Mr. Paul was drafted in 1942 and worked in California for the Armed Forces Radio Service, accompanying Rudy Vallee, Kate Smith and others. When he was discharged in 1943, he was hired as a staff musician for NBC radio in Los Angeles. His trio toured with the Andrews Sisters and backed Nat King Cole and Bing Crosby, with whom he recorded the hit “It’s Been a Long, Long Time” in 1945. Crosby encouraged Mr. Paul to build his own recording studio, and so he did, in his garage in Los Angeles.
There he experimented with recording techniques, using them to create not realistic replicas of a performance but electronically enhanced fabrications. Toying with his mother’s old Victrola had shown him that changing the speed of a recording could alter both pitch and timbre. He could record at half-speed and replay the results at normal speed, creating the illusion of superhuman agility. He altered instrumental textures through microphone positioning and reverberation. Technology and studio effects, he realized, were instruments themselves.
He also noticed that by playing along with previous recordings, he could become a one-man ensemble. As early as his 1948 hit “Lover,” he made elaborate, multi-layered recordings, using two acetate disc machines, which demanded that each layer of music be captured in a single take. From discs he moved to magnetic tape, and in the late 1950s he built the first eight-track multi-track recorder. Each track could be recorded and altered separately, without affecting the others. The machine ushered in the modern recording era.
In 1947 Mr. Paul teamed up with Colleen Summers, who had been singing with Gene Autry’s band. He changed her name to Mary Ford, a name found in a telephone book.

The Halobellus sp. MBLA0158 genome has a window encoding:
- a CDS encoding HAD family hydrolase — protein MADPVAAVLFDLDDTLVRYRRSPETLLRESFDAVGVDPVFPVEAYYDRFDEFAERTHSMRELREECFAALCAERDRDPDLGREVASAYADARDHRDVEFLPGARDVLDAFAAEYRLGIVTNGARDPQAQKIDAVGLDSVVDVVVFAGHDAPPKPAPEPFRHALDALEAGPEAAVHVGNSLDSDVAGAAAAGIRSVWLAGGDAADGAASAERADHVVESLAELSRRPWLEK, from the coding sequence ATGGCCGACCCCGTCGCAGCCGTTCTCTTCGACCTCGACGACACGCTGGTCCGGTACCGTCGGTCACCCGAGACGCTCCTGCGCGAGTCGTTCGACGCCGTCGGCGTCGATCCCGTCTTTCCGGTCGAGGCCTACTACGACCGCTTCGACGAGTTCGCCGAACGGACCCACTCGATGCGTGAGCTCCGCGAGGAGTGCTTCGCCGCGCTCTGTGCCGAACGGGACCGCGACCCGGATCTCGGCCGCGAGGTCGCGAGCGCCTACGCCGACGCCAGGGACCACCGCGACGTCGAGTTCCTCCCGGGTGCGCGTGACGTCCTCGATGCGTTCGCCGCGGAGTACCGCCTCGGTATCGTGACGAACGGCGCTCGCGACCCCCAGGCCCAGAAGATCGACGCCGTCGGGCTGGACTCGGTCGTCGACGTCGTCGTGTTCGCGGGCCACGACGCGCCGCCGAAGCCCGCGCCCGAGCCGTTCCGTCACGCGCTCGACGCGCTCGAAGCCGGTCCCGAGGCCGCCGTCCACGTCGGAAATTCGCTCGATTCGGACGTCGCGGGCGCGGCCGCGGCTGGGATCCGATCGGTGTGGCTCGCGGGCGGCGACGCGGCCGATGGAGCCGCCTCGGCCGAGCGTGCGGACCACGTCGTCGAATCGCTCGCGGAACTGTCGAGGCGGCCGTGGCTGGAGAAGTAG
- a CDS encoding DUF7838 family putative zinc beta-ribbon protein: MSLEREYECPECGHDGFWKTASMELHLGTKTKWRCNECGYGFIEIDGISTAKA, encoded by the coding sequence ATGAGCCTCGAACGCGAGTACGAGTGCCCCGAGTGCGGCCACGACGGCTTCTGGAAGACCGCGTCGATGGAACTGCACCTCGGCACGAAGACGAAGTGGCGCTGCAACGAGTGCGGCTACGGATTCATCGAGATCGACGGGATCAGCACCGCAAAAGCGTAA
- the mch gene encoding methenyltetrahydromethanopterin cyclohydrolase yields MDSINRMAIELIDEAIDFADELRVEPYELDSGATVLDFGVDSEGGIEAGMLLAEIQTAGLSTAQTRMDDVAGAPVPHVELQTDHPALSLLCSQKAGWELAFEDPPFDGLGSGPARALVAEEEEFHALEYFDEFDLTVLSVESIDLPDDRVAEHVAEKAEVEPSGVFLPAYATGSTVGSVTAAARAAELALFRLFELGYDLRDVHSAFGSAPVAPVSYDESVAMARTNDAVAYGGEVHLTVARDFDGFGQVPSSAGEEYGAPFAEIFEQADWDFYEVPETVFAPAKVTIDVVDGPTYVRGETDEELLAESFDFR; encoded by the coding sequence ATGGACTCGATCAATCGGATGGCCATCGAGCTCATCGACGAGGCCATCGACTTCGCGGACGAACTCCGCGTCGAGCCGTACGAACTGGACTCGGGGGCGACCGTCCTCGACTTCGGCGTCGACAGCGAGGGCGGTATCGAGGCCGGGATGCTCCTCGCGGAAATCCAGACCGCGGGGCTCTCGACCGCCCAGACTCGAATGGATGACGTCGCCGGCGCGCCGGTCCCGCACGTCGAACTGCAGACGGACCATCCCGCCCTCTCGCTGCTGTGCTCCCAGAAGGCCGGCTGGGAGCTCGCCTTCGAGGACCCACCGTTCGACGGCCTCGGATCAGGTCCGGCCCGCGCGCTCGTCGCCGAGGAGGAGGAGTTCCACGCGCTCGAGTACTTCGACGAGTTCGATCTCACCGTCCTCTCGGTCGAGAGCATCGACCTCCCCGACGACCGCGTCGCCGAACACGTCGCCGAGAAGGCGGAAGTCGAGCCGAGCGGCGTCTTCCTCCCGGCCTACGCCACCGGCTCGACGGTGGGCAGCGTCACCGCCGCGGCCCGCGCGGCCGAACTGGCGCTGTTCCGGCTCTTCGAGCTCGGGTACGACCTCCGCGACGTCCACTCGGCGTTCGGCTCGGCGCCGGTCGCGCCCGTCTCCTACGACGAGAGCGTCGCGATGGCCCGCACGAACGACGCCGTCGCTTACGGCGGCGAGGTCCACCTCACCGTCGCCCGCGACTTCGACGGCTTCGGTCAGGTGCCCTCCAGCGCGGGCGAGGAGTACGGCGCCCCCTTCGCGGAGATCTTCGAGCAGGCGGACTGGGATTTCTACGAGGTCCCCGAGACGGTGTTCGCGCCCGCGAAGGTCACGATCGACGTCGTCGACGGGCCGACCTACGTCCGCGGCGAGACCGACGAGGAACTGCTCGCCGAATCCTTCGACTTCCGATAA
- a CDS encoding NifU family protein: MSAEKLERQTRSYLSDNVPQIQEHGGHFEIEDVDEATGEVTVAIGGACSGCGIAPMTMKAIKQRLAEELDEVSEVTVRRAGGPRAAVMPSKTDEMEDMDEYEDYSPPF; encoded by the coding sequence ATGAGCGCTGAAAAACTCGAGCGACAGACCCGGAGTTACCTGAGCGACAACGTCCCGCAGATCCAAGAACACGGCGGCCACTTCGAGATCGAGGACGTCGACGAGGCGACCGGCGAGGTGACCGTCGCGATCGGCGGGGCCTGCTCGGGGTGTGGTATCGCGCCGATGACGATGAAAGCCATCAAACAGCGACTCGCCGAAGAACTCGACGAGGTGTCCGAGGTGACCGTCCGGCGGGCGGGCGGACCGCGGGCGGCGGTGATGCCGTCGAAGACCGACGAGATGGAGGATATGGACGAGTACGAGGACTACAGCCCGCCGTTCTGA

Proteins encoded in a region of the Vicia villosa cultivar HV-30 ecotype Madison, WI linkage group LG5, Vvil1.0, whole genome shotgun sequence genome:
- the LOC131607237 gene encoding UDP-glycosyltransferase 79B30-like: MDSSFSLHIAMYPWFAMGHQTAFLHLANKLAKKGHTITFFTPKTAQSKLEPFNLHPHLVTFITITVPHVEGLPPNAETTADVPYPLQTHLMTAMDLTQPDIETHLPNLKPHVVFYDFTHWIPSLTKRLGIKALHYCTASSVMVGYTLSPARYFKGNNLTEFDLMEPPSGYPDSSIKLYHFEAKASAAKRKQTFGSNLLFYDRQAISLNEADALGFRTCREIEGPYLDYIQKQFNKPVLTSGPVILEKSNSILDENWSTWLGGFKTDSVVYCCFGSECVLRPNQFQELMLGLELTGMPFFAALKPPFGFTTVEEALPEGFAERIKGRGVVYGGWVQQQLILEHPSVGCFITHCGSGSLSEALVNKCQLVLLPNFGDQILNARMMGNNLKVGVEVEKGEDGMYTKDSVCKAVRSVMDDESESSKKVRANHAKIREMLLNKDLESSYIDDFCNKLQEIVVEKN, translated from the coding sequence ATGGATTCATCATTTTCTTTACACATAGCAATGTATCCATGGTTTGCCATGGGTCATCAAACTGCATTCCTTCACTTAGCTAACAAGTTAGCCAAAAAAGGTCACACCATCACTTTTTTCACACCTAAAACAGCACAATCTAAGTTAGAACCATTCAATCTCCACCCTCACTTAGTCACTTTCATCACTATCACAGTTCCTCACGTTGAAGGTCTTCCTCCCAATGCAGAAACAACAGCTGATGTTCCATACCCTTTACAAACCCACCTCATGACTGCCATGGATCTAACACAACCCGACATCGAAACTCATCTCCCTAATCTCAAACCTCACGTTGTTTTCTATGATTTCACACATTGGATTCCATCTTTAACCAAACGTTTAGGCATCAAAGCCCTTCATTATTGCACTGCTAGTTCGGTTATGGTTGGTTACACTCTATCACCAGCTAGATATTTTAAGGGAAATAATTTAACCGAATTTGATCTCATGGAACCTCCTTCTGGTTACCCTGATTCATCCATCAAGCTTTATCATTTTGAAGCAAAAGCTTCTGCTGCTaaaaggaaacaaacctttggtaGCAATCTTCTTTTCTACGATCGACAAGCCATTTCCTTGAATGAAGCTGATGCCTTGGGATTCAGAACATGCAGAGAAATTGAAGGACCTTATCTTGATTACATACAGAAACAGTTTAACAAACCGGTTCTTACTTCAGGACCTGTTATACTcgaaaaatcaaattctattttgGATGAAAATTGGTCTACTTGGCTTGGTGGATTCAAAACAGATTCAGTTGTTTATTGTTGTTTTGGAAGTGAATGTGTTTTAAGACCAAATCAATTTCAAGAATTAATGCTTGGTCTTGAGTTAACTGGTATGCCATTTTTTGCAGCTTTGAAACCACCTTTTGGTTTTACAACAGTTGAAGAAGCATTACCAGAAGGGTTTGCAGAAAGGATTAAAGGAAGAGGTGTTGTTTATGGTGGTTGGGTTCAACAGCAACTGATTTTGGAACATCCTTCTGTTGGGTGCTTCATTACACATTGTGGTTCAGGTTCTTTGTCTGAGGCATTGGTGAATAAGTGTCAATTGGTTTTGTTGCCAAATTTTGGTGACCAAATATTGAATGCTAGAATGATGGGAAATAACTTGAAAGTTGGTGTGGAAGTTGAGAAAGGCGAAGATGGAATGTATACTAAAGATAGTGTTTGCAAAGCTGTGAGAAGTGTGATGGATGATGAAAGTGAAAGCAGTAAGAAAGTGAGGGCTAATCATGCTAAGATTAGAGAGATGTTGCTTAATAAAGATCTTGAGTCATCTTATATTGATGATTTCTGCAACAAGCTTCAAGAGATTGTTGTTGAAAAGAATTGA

They were touring in 1948 when Mr. Paul’s car skidded off an icy bridge. Among his many injuries, his right elbow was shattered; once set, it would be immovable for life. Mr. Paul had it set at an angle, slightly less than 90 degrees, so that he could continue to play guitar.
Mr. Paul, whose first marriage, to Virginia, had ended in divorce, married Ms. Ford in 1949. They had a television show, “Les Paul and Mary Ford at Home,” which was broadcast from their living room until 1958. They began recording together, mixing multiple layers of Ms. Ford’s vocals with Mr. Paul’s guitars and effects, and the dizzying results became hits in the early 1950s. Among their more than three dozen hits, “Mockingbird Hill,” “How High the Moon” and “The World Is Waiting for the Sunrise” in 1951 and “Vaya Con Dios” in 1953 were million-sellers.
Some of their music was recorded with microphones hanging in various rooms of the house, including one over the kitchen sink, so that Ms. Ford could record vocals while washing dishes. Mr. Paul also recorded instrumentals on his own, including the hits “Whispering,” “Tiger Rag” and “Meet Mister Callaghan” in 1951 and 1952.